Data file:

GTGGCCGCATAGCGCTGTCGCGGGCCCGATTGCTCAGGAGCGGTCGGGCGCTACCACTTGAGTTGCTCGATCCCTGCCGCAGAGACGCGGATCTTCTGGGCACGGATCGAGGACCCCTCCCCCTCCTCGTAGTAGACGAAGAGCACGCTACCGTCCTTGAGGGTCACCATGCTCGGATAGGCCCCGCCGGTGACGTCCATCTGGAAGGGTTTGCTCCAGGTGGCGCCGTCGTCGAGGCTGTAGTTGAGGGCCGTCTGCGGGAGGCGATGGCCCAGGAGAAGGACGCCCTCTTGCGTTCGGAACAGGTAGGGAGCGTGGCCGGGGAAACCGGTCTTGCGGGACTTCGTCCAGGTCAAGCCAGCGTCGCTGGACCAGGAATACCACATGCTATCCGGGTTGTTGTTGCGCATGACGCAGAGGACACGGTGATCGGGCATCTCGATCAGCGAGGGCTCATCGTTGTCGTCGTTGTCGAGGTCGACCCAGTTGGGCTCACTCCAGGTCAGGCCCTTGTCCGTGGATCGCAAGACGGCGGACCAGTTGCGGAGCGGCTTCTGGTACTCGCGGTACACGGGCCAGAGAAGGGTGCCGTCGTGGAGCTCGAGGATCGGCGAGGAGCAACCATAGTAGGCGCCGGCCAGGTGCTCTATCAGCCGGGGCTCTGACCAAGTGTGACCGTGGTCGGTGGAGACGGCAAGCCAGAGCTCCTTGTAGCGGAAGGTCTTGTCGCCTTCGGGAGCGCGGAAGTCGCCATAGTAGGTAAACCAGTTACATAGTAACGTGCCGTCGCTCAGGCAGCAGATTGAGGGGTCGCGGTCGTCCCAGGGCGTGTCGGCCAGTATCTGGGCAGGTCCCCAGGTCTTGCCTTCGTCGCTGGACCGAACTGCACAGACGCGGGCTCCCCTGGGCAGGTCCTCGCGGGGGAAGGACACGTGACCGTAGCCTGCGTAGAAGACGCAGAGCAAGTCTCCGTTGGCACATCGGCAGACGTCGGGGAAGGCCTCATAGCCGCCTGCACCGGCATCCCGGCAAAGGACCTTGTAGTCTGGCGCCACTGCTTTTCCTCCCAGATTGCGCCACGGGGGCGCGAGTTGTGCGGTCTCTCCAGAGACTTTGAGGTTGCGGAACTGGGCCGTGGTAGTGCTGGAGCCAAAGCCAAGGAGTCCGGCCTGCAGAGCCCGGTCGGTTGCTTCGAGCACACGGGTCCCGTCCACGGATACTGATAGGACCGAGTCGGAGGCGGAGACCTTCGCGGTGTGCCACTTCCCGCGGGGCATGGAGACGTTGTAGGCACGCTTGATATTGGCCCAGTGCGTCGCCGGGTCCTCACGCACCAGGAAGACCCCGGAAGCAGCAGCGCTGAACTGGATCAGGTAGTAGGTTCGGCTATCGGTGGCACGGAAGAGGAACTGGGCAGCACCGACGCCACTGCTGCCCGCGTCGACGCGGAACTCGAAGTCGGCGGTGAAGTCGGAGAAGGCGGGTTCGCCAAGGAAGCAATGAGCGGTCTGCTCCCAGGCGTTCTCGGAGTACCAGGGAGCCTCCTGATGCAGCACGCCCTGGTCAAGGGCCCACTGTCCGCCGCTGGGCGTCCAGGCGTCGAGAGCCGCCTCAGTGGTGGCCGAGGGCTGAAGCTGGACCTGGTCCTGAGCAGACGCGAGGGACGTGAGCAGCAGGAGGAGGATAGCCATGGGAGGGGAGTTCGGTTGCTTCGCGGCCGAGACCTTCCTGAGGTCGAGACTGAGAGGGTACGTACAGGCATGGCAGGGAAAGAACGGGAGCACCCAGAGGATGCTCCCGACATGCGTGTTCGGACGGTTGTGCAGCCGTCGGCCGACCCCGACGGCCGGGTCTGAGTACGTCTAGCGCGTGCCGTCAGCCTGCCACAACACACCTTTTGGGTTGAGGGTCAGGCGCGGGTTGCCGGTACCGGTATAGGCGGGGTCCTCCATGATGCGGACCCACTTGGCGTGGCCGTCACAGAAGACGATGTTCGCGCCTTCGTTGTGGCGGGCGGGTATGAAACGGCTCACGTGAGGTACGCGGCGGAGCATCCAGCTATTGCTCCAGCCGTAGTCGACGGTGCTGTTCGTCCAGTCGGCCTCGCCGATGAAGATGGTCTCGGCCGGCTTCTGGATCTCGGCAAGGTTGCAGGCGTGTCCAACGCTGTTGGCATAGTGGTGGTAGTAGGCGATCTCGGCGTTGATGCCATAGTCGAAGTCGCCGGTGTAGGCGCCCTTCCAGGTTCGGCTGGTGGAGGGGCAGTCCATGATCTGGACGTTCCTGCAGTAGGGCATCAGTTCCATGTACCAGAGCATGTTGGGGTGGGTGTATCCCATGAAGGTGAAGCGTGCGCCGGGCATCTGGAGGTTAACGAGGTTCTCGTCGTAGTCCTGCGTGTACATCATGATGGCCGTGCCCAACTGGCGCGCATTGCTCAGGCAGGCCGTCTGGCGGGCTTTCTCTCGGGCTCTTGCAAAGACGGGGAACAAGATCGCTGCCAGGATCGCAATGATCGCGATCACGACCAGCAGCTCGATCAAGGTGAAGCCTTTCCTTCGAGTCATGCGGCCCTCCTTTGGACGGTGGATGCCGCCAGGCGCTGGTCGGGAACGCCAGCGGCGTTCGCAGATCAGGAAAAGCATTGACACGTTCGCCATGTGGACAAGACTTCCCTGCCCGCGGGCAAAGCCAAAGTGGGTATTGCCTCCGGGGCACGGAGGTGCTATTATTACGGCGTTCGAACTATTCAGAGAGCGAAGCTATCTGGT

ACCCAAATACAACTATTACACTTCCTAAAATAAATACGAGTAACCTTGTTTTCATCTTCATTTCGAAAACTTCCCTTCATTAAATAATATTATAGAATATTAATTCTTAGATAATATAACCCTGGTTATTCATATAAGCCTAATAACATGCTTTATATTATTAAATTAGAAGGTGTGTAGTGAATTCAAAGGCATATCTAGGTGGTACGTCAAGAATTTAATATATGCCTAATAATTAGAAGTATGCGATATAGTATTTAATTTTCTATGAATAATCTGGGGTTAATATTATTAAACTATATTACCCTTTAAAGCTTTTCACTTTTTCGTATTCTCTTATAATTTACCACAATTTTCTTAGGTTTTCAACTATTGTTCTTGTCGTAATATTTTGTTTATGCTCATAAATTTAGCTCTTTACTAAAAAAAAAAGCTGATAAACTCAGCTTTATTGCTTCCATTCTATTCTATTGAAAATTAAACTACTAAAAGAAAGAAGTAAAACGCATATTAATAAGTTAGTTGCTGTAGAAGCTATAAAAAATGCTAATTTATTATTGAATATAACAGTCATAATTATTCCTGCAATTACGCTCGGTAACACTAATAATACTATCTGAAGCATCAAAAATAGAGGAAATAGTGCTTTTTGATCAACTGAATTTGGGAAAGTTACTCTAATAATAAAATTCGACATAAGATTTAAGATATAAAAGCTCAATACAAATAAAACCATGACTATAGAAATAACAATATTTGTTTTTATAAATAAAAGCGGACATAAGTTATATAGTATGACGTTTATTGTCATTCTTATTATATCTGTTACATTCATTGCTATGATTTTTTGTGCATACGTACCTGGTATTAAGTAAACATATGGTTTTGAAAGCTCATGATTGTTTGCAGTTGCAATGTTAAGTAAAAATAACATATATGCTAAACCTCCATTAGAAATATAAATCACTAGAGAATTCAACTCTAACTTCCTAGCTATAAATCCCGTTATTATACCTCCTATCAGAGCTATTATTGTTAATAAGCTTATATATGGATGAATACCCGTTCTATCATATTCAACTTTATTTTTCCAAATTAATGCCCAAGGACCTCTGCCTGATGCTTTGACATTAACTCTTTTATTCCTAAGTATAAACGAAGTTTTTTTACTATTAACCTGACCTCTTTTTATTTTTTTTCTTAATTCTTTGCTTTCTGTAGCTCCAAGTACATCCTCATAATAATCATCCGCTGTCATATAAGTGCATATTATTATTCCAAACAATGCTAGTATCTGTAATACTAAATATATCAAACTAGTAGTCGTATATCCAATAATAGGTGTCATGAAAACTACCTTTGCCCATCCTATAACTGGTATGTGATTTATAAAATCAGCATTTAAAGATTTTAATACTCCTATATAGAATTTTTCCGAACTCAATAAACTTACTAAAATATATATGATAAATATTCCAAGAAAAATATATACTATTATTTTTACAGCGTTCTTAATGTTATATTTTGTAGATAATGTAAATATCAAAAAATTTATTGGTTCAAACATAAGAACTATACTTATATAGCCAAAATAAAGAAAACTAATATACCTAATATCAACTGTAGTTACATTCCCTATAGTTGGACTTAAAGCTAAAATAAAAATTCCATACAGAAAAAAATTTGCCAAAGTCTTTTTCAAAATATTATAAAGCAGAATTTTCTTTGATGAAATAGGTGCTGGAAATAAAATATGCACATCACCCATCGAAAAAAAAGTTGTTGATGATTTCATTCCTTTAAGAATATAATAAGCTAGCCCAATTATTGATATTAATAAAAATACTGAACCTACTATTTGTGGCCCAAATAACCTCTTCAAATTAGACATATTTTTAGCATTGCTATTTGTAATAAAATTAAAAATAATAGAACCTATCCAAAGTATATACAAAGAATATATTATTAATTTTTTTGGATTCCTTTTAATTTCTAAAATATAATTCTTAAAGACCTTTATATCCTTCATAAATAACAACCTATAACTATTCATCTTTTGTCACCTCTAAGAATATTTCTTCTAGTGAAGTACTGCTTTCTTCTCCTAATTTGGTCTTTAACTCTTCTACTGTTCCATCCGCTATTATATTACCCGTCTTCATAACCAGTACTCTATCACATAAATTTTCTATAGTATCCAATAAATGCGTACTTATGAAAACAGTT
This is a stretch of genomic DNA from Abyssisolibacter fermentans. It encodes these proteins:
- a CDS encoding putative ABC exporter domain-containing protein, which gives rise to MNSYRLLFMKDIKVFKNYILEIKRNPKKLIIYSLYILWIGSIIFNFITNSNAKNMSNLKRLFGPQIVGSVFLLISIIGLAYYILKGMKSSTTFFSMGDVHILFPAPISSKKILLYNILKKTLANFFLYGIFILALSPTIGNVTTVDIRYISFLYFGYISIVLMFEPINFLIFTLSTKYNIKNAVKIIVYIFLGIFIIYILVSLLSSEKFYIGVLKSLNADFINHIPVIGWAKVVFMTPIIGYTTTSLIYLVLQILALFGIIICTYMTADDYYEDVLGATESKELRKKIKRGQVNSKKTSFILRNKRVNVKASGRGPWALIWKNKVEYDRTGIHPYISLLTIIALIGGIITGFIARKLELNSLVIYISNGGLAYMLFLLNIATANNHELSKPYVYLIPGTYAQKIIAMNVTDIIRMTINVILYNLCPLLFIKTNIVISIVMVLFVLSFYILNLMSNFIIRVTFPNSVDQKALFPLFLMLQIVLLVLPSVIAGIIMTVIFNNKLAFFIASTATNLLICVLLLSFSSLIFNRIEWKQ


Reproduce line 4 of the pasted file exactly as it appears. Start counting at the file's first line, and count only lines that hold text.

- a CDS encoding putative ABC exporter domain-containing protein, which gives rise to MNSYRLLFMKDIKVFKNYILEIKRNPKKLIIYSLYILWIGSIIFNFITNSNAKNMSNLKRLFGPQIVGSVFLLISIIGLAYYILKGMKSSTTFFSMGDVHILFPAPISSKKILLYNILKKTLANFFLYGIFILALSPTIGNVTTVDIRYISFLYFGYISIVLMFEPINFLIFTLSTKYNIKNAVKIIVYIFLGIFIIYILVSLLSSEKFYIGVLKSLNADFINHIPVIGWAKVVFMTPIIGYTTTSLIYLVLQILALFGIIICTYMTADDYYEDVLGATESKELRKKIKRGQVNSKKTSFILRNKRVNVKASGRGPWALIWKNKVEYDRTGIHPYISLLTIIALIGGIITGFIARKLELNSLVIYISNGGLAYMLFLLNIATANNHELSKPYVYLIPGTYAQKIIAMNVTDIIRMTINVILYNLCPLLFIKTNIVISIVMVLFVLSFYILNLMSNFIIRVTFPNSVDQKALFPLFLMLQIVLLVLPSVIAGIIMTVIFNNKLAFFIASTATNLLICVLLLSFSSLIFNRIEWKQ